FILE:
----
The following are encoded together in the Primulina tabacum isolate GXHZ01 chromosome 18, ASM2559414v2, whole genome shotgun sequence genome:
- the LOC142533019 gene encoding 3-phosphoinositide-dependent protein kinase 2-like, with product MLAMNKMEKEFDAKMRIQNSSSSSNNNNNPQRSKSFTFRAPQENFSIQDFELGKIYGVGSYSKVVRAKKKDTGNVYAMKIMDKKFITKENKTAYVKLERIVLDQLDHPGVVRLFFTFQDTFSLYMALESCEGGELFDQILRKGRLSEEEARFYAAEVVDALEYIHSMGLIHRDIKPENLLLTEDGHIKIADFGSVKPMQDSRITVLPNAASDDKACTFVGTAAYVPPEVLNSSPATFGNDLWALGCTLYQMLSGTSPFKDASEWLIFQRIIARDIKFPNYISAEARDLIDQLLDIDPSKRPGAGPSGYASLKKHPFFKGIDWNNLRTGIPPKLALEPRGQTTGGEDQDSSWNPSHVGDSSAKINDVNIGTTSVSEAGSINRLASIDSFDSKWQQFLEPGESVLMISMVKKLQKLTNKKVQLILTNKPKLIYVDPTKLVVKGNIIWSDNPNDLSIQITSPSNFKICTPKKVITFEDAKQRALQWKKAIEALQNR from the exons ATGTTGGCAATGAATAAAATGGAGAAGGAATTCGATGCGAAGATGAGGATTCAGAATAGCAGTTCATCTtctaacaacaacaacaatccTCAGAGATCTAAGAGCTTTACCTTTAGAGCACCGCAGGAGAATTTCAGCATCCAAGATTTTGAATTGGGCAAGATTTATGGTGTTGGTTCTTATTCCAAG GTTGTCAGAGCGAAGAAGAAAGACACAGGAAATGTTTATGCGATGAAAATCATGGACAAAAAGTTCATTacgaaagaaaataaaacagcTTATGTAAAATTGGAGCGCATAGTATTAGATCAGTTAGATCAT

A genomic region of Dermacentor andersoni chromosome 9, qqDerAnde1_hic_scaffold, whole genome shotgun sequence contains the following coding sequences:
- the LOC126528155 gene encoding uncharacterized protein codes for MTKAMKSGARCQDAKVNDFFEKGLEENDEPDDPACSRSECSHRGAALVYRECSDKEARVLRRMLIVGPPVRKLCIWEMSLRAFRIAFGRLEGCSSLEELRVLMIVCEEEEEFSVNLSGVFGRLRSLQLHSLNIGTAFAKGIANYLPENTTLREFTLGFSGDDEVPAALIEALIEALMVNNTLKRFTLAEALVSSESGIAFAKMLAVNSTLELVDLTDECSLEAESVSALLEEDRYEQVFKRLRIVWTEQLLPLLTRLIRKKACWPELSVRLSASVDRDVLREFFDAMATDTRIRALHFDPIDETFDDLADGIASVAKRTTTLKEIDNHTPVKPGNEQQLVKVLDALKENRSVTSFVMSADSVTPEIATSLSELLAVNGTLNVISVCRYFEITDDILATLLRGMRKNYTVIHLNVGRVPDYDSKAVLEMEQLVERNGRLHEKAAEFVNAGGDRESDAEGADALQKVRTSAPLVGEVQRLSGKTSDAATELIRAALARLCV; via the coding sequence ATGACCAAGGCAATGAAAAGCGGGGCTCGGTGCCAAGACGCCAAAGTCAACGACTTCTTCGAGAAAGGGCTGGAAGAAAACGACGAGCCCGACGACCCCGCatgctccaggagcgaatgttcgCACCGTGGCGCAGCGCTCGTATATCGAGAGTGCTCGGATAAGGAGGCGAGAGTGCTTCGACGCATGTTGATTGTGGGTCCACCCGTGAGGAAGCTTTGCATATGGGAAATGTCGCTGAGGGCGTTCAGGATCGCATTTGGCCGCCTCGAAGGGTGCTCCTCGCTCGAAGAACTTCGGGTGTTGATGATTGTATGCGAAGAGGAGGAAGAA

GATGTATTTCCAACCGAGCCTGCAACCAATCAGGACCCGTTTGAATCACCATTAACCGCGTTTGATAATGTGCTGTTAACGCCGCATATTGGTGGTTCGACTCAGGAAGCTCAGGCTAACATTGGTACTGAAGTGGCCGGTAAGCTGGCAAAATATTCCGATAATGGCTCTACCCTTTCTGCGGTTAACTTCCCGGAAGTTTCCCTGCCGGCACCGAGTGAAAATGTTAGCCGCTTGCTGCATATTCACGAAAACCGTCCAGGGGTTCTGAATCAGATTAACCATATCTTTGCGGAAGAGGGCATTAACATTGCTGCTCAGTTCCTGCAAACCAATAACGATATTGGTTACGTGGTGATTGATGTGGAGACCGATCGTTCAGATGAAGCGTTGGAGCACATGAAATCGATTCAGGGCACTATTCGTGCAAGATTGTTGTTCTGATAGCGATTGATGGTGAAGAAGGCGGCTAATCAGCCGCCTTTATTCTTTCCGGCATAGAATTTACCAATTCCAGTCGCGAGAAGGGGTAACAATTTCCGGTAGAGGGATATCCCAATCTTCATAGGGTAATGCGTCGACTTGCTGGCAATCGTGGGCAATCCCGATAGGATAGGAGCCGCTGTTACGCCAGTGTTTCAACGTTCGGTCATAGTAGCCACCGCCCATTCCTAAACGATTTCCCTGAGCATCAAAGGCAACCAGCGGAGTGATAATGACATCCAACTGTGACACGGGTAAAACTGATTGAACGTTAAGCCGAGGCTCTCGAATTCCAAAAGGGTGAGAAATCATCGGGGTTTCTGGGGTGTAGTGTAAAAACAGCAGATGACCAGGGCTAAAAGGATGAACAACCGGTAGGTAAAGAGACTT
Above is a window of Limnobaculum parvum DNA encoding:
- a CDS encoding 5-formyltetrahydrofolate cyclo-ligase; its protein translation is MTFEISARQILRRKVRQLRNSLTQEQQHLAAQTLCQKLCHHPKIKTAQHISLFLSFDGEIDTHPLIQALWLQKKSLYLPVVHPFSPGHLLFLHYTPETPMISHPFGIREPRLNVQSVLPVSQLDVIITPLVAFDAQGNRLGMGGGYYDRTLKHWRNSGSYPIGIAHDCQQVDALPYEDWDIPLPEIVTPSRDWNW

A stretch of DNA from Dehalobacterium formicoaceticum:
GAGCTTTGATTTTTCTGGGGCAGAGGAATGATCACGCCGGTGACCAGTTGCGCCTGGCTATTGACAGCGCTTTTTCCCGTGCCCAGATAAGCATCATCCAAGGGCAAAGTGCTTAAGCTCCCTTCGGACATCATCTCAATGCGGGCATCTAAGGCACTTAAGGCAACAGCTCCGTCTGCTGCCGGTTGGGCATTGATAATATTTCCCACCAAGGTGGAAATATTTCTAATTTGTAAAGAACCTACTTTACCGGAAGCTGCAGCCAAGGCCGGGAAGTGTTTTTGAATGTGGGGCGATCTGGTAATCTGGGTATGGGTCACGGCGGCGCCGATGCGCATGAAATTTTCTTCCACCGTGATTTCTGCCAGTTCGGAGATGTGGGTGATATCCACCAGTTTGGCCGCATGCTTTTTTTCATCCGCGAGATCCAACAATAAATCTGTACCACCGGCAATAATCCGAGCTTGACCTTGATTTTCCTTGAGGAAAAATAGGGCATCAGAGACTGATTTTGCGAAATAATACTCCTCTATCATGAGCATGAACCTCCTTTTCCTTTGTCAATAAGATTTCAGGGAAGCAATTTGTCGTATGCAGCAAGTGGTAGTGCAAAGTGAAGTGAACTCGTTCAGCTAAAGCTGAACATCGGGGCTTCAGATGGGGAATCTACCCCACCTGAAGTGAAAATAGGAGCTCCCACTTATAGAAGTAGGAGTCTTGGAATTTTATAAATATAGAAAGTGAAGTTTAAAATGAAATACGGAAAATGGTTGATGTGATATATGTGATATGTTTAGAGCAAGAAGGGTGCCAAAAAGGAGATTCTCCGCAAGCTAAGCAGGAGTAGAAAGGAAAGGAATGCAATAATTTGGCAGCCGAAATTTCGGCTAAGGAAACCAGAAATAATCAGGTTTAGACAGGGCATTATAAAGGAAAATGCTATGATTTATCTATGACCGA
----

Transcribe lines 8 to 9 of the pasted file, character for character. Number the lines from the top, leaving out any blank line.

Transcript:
A stretch of DNA from Dehalobacterium formicoaceticum:
GAGCTTTGATTTTTCTGGGGCAGAGGAATGATCACGCCGGTGACCAGTTGCGCCTGGCTATTGACAGCGCTTTTTCCCGTGCCCAGATAAGCATCATCCAAGGGCAAAGTGCTTAAGCTCCCTTCGGACATCATCTCAATGCGGGCATCTAAGGCACTTAAGGCAACAGCTCCGTCTGCTGCCGGTTGGGCATTGATAATATTTCCCACCAAGGTGGAAATATTTCTAATTTGTAAAGAACCTACTTTACCGGAAGCTGCAGCCAAGGCCGGGAAGTGTTTTTGAATGTGGGGCGATCTGGTAATCTGGGTATGGGTCACGGCGGCGCCGATGCGCATGAAATTTTCTTCCACCGTGATTTCTGCCAGTTCGGAGATGTGGGTGATATCCACCAGTTTGGCCGCATGCTTTTTTTCATCCGCGAGATCCAACAATAAATCTGTACCACCGGCAATAATCCGAGCTTGACCTTGATTTTCCTTGAGGAAAAATAGGGCATCAGAGACTGATTTTGCGAAATAATACTCCTCTATCATGAGCATGAACCTCCTTTTCCTTTGTCAATAAGATTTCAGGGAAGCAATTTGTCGTATGCAGCAAGTGGTAGTGCAAAGTGAAGTGAACTCGTTCAGCTAAAGCTGAACATCGGGGCTTCAGATGGGGAATCTACCCCACCTGAAGTGAAAATAGGAGCTCCCACTTATAGAAGTAGGAGTCTTGGAATTTTATAAATATAGAAAGTGAAGTTTAAAATGAAATACGGAAAATGGTTGATGTGATATATGTGATATGTTTAGAGCAAGAAGGGTGCCAAAAAGGAGATTCTCCGCAAGCTAAGCAGGAGTAGAAAGGAAAGGAATGCAATAATTTGGCAGCCGAAATTTCGGCTAAGGAAACCAGAAATAATCAGGTTTAGACAGGGCATTATAAAGGAAAATGCTATGATTTATCTATGACCGA